Jun 29, 2009
FDA investigators find E coli in Nestle cookie dough sample
Nestle USA, based in Solon, Ohio, said it received word from US Food and Drug Administration (FDA) investigators that they have identified and confirmed Escherichia coli O157:H7 in a retained production sample from a 16-ounce Nestle Toll House refrigerated chocolate chip cookie dough bar. The company said the product has a day code of 9041 and "best before Jun 10 2009" printed on the package. Nestle recalled all varieties of its Toll House refrigerated cookie dough on Jun 19 after federal and state health officials reported 66 E coli illnesses in 28 states that were strongly linked in case control studies to eating the dough raw.
Multistate E coli illness investigation leads to beef recalls
JBS Swift Beef Company, based in Greeley, Colo., yesterday expanded its Jun 24 beef recall to include 380,000 pounds of primal cuts because they may be contaminated with E coli O157:H7, the US Department of Agriculture's (USDA's) Food Safety and Inspection Service (FSIS) announced. The expanded recall is the result of a traceback investigation by the Centers for Disease Control and Prevention (CDC) into 24 illnesses in multiple states, of which 18 appear to be linked. The initial recall involved 41,280 pounds of beef products, most of it boneless beef bottom sirloin and butt ball tip. The recalled items were produced on Apr 21 and 22 and were shipped to distributors and retail outlets in Arizona, California, Colorado, Florida, Illinois, Michigan, Minnesota, Nebraska, Oregon, South Carolina, Tennessee, Utah, and Wisconsin. The primal cuts that are the subject of the expanded recall were produced on Apr 21 and distributed nationally and internationally. Though most of the cuts were used for steaks and roasts, the FSIS said some were processed into ground beef by other companies.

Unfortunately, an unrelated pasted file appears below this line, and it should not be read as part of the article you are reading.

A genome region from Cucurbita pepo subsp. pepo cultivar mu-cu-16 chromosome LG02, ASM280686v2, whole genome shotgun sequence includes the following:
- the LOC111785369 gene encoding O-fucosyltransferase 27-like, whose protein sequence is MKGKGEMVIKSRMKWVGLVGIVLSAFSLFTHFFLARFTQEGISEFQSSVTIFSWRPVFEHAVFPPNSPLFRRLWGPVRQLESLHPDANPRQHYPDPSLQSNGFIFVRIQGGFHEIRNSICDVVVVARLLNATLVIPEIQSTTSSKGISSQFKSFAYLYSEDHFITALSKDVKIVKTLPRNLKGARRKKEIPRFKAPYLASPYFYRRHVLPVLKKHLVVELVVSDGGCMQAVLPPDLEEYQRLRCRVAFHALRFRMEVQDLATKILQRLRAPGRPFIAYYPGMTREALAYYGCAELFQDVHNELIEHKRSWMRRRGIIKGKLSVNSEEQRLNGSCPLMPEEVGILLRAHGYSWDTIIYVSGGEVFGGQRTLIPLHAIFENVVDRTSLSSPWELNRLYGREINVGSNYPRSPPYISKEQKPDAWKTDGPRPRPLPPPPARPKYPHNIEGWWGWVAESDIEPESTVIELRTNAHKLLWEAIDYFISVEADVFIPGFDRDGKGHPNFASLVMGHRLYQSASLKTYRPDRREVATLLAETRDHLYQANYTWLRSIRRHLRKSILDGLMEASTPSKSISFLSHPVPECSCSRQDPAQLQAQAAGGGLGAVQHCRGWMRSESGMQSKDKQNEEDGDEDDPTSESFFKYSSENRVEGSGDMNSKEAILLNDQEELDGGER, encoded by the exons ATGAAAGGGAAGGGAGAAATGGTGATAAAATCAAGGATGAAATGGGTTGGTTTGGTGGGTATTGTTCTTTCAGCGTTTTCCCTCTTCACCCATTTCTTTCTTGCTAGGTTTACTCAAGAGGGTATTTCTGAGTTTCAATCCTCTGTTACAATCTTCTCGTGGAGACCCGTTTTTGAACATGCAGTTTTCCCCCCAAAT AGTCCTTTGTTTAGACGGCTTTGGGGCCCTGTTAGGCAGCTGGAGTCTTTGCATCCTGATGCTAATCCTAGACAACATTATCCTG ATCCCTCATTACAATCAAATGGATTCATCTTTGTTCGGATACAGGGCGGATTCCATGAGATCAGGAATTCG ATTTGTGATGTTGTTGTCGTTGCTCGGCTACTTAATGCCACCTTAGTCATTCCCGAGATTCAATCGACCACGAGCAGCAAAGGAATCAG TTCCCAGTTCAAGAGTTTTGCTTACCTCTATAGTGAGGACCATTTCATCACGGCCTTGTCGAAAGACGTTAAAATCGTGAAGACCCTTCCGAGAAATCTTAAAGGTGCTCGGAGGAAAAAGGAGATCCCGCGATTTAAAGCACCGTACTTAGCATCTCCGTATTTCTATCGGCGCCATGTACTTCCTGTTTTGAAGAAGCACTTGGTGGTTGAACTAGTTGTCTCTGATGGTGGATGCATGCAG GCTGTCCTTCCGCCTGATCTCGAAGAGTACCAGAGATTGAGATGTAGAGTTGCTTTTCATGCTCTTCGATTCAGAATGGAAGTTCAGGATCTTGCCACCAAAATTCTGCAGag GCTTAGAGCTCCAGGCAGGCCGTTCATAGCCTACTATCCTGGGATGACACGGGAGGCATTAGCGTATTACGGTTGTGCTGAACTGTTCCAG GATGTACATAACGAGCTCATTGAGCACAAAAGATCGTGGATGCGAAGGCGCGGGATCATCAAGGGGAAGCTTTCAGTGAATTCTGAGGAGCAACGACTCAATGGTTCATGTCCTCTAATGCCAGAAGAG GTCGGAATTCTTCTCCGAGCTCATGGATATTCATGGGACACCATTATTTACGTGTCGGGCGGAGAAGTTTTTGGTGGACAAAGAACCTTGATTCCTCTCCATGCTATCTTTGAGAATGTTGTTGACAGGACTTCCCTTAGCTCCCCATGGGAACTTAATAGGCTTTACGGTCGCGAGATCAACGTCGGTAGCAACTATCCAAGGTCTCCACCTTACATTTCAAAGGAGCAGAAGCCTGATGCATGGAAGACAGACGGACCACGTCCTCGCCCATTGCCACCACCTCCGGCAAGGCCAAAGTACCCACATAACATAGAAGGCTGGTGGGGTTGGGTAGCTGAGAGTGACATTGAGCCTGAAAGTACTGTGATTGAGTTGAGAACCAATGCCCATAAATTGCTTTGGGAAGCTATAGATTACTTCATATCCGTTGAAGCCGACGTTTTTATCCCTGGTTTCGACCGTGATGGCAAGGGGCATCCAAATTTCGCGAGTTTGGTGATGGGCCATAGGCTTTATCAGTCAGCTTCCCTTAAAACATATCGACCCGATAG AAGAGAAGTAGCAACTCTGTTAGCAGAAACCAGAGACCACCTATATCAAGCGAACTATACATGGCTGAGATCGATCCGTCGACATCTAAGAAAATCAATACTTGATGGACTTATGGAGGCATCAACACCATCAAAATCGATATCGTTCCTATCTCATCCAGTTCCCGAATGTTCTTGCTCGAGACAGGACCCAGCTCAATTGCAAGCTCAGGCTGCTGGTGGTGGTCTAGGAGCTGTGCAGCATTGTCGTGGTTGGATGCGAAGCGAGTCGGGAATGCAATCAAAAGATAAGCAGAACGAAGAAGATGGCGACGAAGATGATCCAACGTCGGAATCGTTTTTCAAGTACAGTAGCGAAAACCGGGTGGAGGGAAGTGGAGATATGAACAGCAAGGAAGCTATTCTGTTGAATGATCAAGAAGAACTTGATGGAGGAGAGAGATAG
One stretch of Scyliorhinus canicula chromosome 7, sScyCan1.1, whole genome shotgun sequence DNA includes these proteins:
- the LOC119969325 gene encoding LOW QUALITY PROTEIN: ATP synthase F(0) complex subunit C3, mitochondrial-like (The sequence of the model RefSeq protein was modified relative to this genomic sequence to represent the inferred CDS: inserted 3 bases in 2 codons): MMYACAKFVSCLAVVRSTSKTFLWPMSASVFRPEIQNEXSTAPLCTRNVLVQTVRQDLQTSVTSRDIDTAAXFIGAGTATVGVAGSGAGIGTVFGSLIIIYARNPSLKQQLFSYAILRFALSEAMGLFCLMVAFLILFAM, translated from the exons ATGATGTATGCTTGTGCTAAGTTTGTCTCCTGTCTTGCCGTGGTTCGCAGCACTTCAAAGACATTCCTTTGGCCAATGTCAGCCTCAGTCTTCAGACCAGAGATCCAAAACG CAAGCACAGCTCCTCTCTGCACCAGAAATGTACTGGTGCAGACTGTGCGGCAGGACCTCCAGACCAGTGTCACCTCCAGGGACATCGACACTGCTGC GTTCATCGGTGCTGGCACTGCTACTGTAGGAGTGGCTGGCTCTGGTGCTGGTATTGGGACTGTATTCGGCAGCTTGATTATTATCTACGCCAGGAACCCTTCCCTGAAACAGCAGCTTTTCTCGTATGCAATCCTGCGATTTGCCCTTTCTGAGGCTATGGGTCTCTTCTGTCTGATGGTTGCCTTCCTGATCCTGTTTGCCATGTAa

[Jun 28 FSIS news release]
[Jun 24 FSIS news release]
Salmonella investigation prompts dairy ingredient recall
Plainview Milk Products Cooperative, in Plainview, Minn., announced yesterday it is recalling the past 2 years of its food ingredient products—including nonfat dried milk, whey protein, fruit stabilizers, and thickeners—because they might be contaminated with Salmonella, the FDA said in a press release. None of the products were sold to the public. The USDA had previously found Salmonella in dairy shake product that contained a key ingredient made by the company. The findings prompted an FDA investigation of the plant that revealed some of the equipment was contaminated with the pathogen. The FDA said it is coordinating its investigation with the USDA, CDC, the Minnesota Department of Agriculture, and state and local health departments.
[Jun 28 FDA press release]